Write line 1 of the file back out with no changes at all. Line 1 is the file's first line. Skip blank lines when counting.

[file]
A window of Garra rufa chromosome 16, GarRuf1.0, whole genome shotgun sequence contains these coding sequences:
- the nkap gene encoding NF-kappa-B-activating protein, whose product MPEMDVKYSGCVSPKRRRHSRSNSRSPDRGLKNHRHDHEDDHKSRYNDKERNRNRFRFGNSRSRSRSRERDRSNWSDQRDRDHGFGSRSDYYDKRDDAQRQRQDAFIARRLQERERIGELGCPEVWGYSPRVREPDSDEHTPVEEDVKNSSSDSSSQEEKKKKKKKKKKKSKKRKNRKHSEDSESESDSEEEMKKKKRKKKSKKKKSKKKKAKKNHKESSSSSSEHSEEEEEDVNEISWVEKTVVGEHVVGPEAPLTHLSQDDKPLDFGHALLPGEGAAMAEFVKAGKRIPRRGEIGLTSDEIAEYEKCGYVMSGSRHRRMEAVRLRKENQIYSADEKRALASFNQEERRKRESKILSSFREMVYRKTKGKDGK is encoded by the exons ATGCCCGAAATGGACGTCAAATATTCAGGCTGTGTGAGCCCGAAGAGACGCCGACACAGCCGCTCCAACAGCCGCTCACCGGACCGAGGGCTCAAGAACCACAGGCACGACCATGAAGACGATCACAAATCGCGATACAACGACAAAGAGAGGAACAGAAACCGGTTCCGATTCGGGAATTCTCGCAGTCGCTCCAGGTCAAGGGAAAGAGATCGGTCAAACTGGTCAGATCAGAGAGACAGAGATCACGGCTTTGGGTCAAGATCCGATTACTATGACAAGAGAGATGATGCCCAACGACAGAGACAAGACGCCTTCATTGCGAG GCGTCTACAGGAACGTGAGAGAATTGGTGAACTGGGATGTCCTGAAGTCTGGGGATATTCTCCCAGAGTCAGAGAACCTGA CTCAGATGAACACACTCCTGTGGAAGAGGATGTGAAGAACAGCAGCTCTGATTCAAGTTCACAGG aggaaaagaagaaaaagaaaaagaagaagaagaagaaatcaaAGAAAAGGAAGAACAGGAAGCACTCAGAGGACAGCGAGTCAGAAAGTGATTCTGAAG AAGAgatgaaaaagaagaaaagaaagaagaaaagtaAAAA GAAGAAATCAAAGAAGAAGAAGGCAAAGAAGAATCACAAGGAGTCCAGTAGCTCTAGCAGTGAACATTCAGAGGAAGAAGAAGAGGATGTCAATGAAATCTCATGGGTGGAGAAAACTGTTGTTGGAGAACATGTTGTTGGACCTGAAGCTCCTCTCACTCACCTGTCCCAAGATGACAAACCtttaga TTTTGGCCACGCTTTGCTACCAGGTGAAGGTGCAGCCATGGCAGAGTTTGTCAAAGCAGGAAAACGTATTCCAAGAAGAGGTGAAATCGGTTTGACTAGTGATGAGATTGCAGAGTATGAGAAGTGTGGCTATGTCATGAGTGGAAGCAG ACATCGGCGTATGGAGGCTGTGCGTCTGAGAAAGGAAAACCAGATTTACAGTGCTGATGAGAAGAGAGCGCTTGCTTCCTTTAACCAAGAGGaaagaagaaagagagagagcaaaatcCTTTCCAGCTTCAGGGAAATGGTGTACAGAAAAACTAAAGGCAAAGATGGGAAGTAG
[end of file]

A window of Garra rufa chromosome 16, GarRuf1.0, whole genome shotgun sequence contains these coding sequences: